Some Musings

Company Culture: Why does it matter?

A couple of days ago before my workshop on the topic of culture building in General Assembly, I decided to reach out to my talented Facebook friends to help me understand what culture really means, and why it matters. There are some brilliant answers here. Enjoy!

Why is your company culture important to the success? I’m collecting quotes for my culture workshop at GA later since I didn’t manage to squeeze out a single slide for the whole day 😉 you will be famous!

Posted by Keith Ng on Monday, February 29, 2016

Posted by Keith Ng on Monday, February 29, 2016







Transcript of my F speech.

The following is a transcript of my speech as a Guest of Honor in an Outram Secondary School event about the F Word – FAILURE. Hope you enjoy this 🙂

“Good morning to Principal, Vice Principal, Teachers, Students, and Everyone in Outram Secondary

Yesterday was just another usual day, and I skipped into the office at 6pm, cheerfully telling the team how great my nasi briyani was at Pahang St. Then, Brenda casually popped the question, “Keith, how is your GOH script?”. And I’m like, what Guest Of Honor script? I’m just going to conduct a workshop for the teachers on why Playing is the future of Learning”. In my head, I’m thinking, I’m too young and not good enough to be a guest of honor! Guest of honor are for old people who are really smart!”. Brenda then insisted, “no, you ARE the Guest of Honor, and you will be giving a talk!”

So, after a long silence and confirming over email, I am indeed giving this talk. Lesson no. 1, never doubt yourself. When even you don’t believe in yourself, everyone else around you believes you are much better than what you think you are. Don’t ever shortchange yourself, and sometimes you are your biggest enemy. Not your parents, not your teacher, not that guy in the class who keeps scoring better than you. And lesson no. 2, do not assume. the famous saying goes you make an ass out of you and me. be doubly sure about anything, everything.

So thank you, Outram Secondary, for believing in me. It is a real honor and pleasure to be standing up here. And after the mini saga yesterday, I sat down for the next 2 hours pondering what I should deliver. I have delivered 100s of presentations to working adults, but none to 15 year olds who will be the future of Singapore. Some of you will be changing the world and improving lives by becoming entrepreneurs, teachers, astronauts, rocket scientists, doctors, anything really (just don’t be a computer hacker). I thought long and hard what would be inspiring, relevant to all of you. After an epiphany, I decided it will be the F word.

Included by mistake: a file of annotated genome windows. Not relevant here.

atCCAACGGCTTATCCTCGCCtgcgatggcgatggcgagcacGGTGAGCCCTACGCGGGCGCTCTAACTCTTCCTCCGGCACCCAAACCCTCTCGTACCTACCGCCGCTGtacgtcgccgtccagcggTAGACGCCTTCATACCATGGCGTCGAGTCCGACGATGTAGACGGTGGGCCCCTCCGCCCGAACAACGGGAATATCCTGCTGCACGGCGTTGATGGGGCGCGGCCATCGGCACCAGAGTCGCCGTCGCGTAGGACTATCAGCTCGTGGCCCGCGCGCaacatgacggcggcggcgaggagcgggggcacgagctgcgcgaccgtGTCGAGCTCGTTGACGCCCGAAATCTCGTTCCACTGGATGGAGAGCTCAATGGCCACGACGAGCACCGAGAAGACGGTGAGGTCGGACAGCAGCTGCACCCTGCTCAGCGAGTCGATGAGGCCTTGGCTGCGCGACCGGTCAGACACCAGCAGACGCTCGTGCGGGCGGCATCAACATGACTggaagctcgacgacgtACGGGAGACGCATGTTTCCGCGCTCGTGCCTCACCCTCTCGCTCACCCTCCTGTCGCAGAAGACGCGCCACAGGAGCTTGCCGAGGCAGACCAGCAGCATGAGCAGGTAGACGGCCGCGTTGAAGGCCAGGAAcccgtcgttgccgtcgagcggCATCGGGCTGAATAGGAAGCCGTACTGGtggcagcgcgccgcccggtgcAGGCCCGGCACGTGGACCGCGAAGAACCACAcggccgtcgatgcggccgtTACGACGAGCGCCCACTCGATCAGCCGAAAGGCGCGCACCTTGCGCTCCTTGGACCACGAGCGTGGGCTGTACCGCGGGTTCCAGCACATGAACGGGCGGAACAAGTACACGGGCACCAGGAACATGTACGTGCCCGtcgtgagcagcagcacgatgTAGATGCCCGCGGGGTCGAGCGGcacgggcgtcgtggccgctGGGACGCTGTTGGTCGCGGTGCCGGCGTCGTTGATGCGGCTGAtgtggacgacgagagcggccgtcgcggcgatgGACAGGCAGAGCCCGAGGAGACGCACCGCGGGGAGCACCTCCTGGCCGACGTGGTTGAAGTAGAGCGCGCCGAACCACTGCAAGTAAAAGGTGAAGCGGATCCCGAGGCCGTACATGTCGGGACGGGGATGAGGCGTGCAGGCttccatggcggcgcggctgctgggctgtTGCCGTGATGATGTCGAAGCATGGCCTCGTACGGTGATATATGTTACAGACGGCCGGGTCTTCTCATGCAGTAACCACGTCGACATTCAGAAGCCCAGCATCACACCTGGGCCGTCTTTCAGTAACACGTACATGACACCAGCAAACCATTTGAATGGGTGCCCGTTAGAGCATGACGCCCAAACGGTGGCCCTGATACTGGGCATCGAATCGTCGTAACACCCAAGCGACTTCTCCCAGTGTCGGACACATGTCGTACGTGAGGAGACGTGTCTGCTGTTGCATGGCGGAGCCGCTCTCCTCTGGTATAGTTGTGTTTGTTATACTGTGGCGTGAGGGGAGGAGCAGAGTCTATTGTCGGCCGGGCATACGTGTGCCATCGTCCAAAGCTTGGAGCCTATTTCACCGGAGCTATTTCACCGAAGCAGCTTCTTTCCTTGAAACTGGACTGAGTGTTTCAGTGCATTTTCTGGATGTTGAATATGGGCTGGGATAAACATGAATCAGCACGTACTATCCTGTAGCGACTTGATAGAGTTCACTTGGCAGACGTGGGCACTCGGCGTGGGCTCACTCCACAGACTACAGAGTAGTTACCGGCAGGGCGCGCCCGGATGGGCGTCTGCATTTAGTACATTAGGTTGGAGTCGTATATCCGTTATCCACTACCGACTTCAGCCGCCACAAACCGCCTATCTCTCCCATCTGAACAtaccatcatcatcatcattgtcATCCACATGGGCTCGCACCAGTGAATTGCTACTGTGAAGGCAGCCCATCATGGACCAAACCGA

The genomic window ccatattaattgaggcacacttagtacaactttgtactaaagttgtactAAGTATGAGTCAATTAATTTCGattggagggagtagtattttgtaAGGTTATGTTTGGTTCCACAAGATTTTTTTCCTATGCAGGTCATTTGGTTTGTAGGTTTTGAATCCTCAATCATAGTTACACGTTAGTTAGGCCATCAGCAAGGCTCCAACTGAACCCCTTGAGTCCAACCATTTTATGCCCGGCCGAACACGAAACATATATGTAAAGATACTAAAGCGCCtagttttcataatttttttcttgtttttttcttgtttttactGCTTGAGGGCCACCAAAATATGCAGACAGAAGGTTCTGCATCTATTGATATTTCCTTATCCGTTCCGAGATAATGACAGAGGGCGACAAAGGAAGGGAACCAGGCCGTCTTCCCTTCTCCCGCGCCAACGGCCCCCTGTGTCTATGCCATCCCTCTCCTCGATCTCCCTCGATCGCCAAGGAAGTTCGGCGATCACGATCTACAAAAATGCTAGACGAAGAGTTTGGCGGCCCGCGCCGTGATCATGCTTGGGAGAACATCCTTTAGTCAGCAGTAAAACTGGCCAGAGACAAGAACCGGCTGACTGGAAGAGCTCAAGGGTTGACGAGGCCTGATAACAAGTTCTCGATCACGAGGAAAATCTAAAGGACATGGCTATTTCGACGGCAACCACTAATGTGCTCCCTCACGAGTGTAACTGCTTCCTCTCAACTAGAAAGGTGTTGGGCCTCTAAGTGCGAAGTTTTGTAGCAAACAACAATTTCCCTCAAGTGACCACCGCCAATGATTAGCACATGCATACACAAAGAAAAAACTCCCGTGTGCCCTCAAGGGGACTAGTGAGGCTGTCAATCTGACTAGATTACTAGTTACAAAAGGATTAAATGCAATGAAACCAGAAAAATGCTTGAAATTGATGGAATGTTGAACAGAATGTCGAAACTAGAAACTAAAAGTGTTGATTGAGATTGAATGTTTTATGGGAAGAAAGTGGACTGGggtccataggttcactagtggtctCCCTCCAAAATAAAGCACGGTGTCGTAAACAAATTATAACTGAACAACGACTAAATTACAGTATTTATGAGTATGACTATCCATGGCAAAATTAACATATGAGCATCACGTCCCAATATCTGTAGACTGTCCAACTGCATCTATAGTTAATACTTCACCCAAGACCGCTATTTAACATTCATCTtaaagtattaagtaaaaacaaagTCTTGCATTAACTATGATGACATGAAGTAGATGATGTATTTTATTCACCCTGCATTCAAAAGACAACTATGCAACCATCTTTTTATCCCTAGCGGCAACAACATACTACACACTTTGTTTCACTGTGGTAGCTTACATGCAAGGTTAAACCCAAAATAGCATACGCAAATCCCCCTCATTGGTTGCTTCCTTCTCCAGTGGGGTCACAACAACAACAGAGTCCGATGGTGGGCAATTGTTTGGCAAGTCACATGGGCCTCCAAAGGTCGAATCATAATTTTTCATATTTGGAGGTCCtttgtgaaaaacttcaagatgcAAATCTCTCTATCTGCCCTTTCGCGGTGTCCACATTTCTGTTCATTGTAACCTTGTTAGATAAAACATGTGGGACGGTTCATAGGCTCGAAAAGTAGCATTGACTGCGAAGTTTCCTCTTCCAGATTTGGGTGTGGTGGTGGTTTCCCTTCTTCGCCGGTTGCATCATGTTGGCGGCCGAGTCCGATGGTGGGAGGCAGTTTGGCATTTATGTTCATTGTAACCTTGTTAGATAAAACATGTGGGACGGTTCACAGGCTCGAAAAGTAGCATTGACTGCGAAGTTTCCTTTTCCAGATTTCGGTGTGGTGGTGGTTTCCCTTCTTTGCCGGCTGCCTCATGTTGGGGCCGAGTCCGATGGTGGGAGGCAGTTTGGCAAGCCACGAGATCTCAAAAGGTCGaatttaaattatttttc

F….. for Failure. I have to thank Serene for helping me come up with this topic, because when I asked her what I should deliver, she said to talk about myself. You see, I used to fear this word like I see my Chinese teacher. When I was studying in primary school more than 20 years ago, failure is not an option. In fact, you would have failed your Chinese exams if you did not score 90 in the papers. One year, I did not get into the top 3 one year when I was in primary 3, and my world came crashing down. In my head, I have failed everyone.

So when I got to the best business college, SMU, I continued my fear for failure. I became a double degree student, secured a scholarship, and became teaching and research assistant to many professors. I wanted to achieve anything I could, and didn’t want to fail. In 2009, I started my company with my buddy, Damon. We decided to create a game for people to make predictions, and we thought we would be able to make millions and sell the company and retire happily ever after and travel around the world.


Fast forward 2-3 years later. Not only did all this dream not happen, I experience true FAILING for the very first time in my life. In fact, I call it MF – Multiple Failings. In 2011, the company almost went bankrupt due to bad cashflow management. Lesson no. 3 – Learn to manage your money and you will live a longer life. Not many people in this room will experience what I had. We had our electricity cut off in our office one day because we couldn’t afford to pay the bills. I took on so much personal loans to fund the company’s operations, I practically memorized all the interest rate charges of all credit card companies in Singapore. I was even thinking about going to loan sharks, and spoke to one about developing his website. I had to eat in restaurants because all I had was a credit card and no cash – sometimes, that’s even how I got to have some cash in my wallet. It gets even more depressing when some of these friends who are bankers, making tonnes of money, complained over dinner about their miserable year end bonus of 3 months. Bonus, what in the world is that?

Simply put, no one else believed in us. Our products were horrible, and useless. We developed something based on our wildest imagination, and they turned out to be the wildest failures. But you know what, this turns out to be the biggest achievement, and blessings (after having a mum like mine). I am extremely proud to have failed, truly and authentically. If there is a certificate or a badge of honor for failing, I would proudly wear in on my chest or my head. Without these failures, I wouldn’t be where I am today, because that’s how I learn. If you are a gamer like I was, that’s in fact the best way to learn how to play a certain game – by failing and trying again and again. So here it is, lesson no. 4, its ok to fail, as long as you learn from it and take advantage of your failures. Some of you would have heard of the game angry birds, but very little of you would have know they have failed for 51 times prior to that.


The Singapore system, from education to corporations, is one that doesn’t like people to fail. As a child, I was always told if I did not study hard, I would end up sweeping the floor (which btw, is perfectly fine. these guys make Singapore one of the cleanest, if not cleanest city in the world. What I have learned today, and btw, I am still learning about this world, is that sometimes all we need is a change of perspective. What does this really mean?